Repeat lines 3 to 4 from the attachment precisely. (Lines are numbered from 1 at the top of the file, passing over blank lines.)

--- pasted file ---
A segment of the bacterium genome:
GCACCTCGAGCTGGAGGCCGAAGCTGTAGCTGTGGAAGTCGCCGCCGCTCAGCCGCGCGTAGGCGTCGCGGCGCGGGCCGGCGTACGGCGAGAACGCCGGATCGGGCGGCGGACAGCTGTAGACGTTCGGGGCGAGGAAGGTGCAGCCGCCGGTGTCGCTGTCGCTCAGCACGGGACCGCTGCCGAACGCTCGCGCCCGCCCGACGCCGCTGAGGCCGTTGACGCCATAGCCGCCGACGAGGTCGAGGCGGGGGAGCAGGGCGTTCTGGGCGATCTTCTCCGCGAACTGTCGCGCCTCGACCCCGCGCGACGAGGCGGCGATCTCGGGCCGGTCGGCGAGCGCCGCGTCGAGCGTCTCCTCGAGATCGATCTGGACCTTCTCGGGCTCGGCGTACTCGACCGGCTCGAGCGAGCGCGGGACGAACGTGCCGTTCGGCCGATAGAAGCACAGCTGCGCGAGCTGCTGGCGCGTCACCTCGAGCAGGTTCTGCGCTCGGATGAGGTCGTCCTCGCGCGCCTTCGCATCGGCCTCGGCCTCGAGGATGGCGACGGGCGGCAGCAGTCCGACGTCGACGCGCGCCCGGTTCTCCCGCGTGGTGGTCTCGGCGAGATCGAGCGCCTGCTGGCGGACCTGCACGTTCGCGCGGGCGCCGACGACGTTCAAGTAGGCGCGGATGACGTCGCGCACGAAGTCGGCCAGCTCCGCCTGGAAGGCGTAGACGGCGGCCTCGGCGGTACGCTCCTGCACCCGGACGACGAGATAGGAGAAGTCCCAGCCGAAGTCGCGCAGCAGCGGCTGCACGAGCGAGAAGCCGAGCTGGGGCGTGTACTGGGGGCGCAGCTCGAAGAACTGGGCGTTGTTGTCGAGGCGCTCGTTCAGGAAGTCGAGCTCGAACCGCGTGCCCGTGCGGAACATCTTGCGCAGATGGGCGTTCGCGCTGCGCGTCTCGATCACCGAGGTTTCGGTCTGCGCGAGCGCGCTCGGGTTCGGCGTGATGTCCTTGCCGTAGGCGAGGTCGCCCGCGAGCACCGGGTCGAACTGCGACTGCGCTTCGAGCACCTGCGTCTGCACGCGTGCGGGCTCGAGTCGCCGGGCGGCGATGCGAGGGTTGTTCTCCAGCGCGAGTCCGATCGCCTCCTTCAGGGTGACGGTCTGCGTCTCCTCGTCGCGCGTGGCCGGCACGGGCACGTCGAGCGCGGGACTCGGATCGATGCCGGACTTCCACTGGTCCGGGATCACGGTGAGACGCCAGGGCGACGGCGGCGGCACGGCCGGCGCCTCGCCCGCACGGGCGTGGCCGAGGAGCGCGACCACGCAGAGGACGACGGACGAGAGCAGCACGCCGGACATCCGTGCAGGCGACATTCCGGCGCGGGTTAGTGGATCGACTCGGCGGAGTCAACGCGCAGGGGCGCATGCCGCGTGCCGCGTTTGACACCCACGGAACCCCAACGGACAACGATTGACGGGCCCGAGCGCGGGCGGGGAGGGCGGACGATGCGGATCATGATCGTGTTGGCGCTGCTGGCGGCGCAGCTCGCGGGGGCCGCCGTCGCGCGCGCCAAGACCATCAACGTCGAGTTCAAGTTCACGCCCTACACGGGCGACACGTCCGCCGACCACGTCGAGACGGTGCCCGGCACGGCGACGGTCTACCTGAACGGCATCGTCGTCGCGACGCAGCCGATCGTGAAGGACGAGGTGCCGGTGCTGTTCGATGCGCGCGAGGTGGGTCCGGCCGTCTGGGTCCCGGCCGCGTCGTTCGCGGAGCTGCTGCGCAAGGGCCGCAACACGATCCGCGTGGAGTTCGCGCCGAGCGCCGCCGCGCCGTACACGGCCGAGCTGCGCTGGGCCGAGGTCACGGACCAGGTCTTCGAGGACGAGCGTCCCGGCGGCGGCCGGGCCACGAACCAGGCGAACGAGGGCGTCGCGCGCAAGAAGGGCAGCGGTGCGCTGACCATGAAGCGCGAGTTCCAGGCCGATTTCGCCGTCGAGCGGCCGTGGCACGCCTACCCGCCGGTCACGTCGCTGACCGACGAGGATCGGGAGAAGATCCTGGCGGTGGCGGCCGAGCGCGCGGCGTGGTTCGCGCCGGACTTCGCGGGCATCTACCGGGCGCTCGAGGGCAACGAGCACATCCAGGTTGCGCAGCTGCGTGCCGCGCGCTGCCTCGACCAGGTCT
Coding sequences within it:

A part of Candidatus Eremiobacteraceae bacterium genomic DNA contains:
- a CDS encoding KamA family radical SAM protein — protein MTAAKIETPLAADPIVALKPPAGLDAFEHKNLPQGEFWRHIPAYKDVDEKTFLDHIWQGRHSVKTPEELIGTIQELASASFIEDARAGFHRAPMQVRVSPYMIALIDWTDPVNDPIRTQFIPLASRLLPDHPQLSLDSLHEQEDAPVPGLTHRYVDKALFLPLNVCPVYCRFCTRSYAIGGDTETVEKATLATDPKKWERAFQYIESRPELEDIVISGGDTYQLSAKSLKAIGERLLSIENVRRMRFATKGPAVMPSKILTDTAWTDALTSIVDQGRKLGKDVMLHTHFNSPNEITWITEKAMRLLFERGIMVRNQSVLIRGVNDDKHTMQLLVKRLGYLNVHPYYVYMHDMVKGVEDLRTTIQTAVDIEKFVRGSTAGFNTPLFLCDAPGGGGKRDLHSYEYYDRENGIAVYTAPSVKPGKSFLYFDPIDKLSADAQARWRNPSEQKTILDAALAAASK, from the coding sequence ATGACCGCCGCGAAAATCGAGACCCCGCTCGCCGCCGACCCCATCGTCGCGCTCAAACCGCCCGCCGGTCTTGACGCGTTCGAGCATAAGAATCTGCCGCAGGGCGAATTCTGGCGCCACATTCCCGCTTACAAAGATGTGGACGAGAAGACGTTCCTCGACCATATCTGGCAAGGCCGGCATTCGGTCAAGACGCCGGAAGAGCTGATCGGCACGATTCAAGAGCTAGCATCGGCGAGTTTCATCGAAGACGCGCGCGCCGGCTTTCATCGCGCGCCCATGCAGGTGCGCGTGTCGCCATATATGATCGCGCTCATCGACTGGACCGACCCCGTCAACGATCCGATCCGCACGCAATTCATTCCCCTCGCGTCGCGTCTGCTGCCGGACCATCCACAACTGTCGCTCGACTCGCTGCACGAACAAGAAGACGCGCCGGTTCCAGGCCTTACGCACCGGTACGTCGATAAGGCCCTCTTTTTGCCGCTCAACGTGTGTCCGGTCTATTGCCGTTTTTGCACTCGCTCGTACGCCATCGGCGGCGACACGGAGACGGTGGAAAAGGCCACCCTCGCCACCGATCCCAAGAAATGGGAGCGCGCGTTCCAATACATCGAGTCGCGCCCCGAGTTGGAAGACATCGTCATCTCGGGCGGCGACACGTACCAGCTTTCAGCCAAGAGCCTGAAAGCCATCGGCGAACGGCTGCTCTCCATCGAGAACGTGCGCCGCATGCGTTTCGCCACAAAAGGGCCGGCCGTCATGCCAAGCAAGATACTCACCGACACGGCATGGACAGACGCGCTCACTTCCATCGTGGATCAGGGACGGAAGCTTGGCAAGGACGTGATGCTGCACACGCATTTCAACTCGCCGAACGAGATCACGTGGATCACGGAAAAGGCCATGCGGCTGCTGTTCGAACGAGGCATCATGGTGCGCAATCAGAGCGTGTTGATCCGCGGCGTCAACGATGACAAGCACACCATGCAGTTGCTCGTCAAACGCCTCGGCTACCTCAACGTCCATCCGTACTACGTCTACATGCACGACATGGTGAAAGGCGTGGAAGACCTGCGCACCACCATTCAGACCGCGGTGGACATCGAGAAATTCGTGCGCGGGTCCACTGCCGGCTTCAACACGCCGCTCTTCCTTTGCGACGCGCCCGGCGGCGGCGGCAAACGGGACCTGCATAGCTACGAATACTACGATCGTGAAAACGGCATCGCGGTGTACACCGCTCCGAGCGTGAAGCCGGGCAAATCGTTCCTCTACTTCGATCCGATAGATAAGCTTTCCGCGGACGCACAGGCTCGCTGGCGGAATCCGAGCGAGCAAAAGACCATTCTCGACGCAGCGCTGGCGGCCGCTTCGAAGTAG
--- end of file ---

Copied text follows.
Coding sequences within it:

A part of Candidatus Eremiobacteraceae bacterium genomic DNA contains: